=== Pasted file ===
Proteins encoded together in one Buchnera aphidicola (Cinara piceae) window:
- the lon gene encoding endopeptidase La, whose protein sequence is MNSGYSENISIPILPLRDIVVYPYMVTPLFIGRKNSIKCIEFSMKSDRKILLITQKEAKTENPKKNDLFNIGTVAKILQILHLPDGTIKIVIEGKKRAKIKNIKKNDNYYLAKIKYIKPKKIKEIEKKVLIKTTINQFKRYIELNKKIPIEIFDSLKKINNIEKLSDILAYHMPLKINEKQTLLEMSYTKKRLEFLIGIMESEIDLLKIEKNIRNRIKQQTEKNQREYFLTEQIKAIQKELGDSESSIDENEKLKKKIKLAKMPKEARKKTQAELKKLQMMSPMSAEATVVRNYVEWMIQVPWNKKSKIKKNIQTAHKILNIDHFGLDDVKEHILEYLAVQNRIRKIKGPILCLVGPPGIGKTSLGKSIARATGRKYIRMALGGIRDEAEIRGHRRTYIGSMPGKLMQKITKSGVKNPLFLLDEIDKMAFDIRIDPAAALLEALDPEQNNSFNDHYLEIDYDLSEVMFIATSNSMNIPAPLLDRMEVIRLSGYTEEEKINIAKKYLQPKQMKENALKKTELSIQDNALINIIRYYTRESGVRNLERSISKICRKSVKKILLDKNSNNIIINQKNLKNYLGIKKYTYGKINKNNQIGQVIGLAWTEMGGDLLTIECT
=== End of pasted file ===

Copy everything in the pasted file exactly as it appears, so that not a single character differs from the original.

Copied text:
Proteins encoded together in one Buchnera aphidicola (Cinara piceae) window:
- the lon gene encoding endopeptidase La, whose protein sequence is MNSGYSENISIPILPLRDIVVYPYMVTPLFIGRKNSIKCIEFSMKSDRKILLITQKEAKTENPKKNDLFNIGTVAKILQILHLPDGTIKIVIEGKKRAKIKNIKKNDNYYLAKIKYIKPKKIKEIEKKVLIKTTINQFKRYIELNKKIPIEIFDSLKKINNIEKLSDILAYHMPLKINEKQTLLEMSYTKKRLEFLIGIMESEIDLLKIEKNIRNRIKQQTEKNQREYFLTEQIKAIQKELGDSESSIDENEKLKKKIKLAKMPKEARKKTQAELKKLQMMSPMSAEATVVRNYVEWMIQVPWNKKSKIKKNIQTAHKILNIDHFGLDDVKEHILEYLAVQNRIRKIKGPILCLVGPPGIGKTSLGKSIARATGRKYIRMALGGIRDEAEIRGHRRTYIGSMPGKLMQKITKSGVKNPLFLLDEIDKMAFDIRIDPAAALLEALDPEQNNSFNDHYLEIDYDLSEVMFIATSNSMNIPAPLLDRMEVIRLSGYTEEEKINIAKKYLQPKQMKENALKKTELSIQDNALINIIRYYTRESGVRNLERSISKICRKSVKKILLDKNSNNIIINQKNLKNYLGIKKYTYGKINKNNQIGQVIGLAWTEMGGDLLTIECT